February 1, 2014 | By Sikh Siyasat Bureau
Hisar, Haryana (February 01, 2014): It is learnt that Justice TP Garg, inquiring into the 1984 Sikh carnage in Hondh Chillar village of Rewari (Haryana), has completed first phase of investigation.
Justce TP Garg, heading single person inquiry commission into the Hondh Chillar Massacre of November 1984 recorded the witness of Uttam Singh on January 30 who identified one of the 32 victims as an Army man from Batala who had taken shelter at his house.
Kanwaldeep Kaur of Misharpura village in Batala, Punjab, had claimed that her husband Inderjit Singh, an Army man, was one of the victims of the anti-Sikh genocidal violence of November 1984. She had approached the Hondh Cillar co-ordination committee after the massacre was exposed by a Sikh Enggineer Manwinder Singh Giaspura in January 2011.
Manwinder Singh Giaspura, a member of Hondh Chillar co-ordination Committee, informed Sikh Siyasat News in a written statement that Inderjit Singh had come on leave and fearing the violence against the Sikhs in Delhi, he alighted from the train at Rewari. He reached Hondh village after someone informed about a Sikh village to take shelter.
“The genocide survivor Uttam Singh told the commission that he gave shelter to Inderjit Singh on his arrival in the village. Barely a few hours later, the village was attacked and Inderjit was among the 32 persons who were killed in the incident.”, said Giaspura.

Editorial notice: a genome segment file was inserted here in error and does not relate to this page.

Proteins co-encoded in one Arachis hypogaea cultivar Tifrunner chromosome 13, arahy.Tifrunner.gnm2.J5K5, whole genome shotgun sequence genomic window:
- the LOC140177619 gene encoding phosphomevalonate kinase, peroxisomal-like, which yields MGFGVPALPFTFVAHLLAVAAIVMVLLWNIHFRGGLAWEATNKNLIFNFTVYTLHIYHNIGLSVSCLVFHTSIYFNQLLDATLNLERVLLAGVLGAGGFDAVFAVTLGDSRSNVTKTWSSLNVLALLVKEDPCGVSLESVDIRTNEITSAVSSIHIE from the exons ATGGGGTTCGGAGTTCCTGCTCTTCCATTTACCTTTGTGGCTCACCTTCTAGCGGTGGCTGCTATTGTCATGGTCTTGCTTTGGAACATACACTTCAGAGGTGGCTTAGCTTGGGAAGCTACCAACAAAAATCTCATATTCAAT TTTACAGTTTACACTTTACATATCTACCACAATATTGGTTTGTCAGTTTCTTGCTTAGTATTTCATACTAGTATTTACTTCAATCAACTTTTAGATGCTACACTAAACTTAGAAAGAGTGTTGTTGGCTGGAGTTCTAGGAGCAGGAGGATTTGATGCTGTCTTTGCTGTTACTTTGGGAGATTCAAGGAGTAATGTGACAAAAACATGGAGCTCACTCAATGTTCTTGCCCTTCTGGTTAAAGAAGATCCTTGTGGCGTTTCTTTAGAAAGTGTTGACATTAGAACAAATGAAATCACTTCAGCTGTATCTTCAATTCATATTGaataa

According to information the commission had questioned Kaur’s claim that the victim was her husband in the last hearing.
“Today, Uttam Singh, however, identified Inderjit Singh by seeing his photo as the same person who had taken shelter in his house. The commission also cross-examined Kaur”, Giaspura told SSN.
As per information the Hondh Chillar co-ordination committee (HCCC) had advertised about the Army man as he was the only unidentified victim among the 32. Finally, his wife approached the HCCC when the SGPC was holding an “akhand path” at the site of genocide and Uttam Singh identified the victim by his photograph with his wife.
Kanwaldeep Kaur had lost all hopes of finding her husband when the Army declared him dead seven years after the incident. She has been getting a pension, but the Punjab Government had not extended any benefits meant for the families of victims of November 1984 due to the missing status of her husband.
As many as 26 witnesses to the carnage were cross-examined by the panel. The Commission will now cross-examine the administration and police officials.
It may be recalled that the Hondh Chillar Massacre was part of Sikh Genocide of November 1984 in which a Sikh village named Hondh Chillar was completely destroyed by genocidaries and 32 Sikhs were killed. The massacre remained undisclosed till 2011, when a Sikh engineering unearthed the brutal episode.
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